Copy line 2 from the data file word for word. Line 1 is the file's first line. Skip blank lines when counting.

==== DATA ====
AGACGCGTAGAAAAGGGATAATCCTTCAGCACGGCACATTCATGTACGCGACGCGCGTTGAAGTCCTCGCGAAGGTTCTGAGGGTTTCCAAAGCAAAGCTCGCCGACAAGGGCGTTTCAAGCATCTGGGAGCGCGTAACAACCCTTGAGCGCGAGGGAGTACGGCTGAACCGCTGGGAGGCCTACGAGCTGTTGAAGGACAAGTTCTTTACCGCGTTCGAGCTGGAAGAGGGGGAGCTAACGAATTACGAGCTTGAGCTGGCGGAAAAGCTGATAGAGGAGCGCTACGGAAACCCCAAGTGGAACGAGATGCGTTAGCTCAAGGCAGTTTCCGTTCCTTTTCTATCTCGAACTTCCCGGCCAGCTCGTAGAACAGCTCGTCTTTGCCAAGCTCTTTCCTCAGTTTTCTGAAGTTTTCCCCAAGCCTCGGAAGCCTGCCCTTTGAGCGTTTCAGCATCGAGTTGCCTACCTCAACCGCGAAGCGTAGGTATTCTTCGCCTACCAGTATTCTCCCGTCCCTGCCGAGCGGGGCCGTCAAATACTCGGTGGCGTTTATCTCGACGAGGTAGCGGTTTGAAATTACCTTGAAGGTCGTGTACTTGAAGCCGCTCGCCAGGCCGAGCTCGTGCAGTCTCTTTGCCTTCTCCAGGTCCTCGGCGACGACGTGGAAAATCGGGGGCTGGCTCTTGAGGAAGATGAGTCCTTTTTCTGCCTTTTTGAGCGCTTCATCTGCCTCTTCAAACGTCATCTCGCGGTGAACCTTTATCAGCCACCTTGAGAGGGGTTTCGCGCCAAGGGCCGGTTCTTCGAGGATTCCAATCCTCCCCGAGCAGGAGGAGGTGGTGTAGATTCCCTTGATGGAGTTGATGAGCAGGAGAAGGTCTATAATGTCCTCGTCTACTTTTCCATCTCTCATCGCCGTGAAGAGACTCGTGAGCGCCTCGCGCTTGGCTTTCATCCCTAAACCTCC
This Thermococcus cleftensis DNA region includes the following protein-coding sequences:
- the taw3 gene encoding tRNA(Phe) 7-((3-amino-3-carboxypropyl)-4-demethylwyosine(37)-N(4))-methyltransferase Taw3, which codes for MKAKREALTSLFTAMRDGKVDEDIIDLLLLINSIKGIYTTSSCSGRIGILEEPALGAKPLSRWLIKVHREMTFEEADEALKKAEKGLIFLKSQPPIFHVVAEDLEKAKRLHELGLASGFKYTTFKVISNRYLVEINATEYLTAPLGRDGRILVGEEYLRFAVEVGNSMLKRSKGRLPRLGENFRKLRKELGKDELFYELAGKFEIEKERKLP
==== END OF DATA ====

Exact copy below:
This Thermococcus cleftensis DNA region includes the following protein-coding sequences: